Paradoxes of a ‘New World’: Racial Melancholia and the National Symbolic in Interwar Period Immigration Discourse
Linkon, Sherry L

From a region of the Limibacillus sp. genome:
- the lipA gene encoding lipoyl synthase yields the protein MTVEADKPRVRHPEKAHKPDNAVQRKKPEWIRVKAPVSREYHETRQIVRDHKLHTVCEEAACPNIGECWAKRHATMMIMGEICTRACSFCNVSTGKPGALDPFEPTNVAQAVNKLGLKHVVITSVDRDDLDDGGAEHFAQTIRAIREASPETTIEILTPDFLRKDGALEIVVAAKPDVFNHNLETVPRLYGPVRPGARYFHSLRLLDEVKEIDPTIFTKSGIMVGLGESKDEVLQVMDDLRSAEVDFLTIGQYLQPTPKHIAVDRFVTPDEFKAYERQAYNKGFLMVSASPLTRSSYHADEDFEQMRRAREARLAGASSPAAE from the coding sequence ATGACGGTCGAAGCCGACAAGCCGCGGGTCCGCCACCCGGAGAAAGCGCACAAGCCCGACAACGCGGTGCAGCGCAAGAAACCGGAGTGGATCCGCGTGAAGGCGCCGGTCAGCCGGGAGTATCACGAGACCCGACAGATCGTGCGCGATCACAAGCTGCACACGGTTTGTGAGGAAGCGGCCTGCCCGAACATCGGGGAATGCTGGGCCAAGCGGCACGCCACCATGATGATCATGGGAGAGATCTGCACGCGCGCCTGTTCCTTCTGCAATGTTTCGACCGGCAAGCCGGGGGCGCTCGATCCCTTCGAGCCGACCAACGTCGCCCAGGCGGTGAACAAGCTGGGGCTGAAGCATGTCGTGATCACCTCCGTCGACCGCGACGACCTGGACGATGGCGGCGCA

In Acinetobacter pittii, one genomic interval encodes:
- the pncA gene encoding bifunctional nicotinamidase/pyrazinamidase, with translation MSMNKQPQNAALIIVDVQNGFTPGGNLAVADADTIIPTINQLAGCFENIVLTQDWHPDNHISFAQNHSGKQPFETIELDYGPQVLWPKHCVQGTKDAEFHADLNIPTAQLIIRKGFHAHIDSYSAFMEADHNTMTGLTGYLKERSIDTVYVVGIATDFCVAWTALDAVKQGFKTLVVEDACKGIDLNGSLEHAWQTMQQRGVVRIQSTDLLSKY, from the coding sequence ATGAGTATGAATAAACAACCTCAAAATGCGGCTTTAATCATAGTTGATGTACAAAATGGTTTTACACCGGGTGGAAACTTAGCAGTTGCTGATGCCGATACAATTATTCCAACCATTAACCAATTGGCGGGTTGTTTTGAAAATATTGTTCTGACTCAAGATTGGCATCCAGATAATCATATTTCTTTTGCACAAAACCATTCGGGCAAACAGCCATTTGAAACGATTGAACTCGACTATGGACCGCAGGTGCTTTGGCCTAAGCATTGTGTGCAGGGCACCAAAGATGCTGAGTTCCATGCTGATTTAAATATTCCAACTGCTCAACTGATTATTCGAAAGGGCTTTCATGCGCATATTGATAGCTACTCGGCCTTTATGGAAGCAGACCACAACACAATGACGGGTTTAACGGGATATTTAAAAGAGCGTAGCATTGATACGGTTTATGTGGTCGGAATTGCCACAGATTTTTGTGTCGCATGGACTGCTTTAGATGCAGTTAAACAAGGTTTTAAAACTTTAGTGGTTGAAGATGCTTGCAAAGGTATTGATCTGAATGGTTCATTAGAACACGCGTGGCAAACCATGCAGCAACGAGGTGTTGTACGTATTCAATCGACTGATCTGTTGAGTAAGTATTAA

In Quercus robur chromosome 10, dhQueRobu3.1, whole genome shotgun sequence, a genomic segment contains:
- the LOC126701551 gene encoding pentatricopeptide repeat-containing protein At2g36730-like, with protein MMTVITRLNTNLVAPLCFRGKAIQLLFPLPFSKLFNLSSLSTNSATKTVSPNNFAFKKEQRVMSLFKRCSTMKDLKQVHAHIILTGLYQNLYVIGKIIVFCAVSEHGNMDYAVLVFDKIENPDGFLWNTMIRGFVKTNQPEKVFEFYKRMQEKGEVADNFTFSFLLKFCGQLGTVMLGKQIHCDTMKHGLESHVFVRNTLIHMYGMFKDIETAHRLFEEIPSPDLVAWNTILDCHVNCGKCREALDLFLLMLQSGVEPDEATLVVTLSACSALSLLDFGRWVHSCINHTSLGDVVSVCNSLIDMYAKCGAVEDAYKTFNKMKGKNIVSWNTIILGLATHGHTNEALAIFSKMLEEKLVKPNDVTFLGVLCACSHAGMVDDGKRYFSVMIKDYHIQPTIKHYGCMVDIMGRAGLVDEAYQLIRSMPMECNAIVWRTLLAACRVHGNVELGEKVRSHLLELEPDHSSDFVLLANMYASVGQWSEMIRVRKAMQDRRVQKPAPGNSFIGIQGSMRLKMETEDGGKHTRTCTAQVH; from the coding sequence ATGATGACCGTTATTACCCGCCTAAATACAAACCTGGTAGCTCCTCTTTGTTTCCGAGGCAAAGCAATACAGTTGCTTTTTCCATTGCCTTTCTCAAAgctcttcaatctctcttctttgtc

This thesis suggests that proliferating immigration discourse in the interwar period shapes subjective narratives of immigration at that time. First, it performs a reading of Carlos Bulosan’s America is in the Heart to suggest that what Anne Anlin Cheng calls racial melancholia shapes the form and the content of Bulosan’s work. Thinking transpacifically, this thesis tracks moments in which Bulosan’s kinetic storytelling crosses temporal and oceanic boundaries. These moments, it suggests, break with traditional readings of Bulosan that envision his text as ultimately naturalized or assimilated to an American future. In the second chapter, the thesis examines the 1934 Tydings-McDuffie act and Franklin Roosevelt’s 1936 Address Marking the Fiftieth Anniversary of the Statue of Liberty as examples of the proliferating, racial, and future-faced juridical and political discourse surrounding immigration and assimilation at the time. Ultimately, the thesis suggests, Bulosan’s text is neither a disruption of nor a reflection of this discourse, which forms what Lauren Berlant calls a “National Symbolic.” Rather, texts that describe and are shaped by embodied, subjective experiences of immigration are participants in discourse, both part of and fragmented by the discourse that surrounds them. Following recent developments in human rights studies, this thesis calls for attention to such embodied texts.
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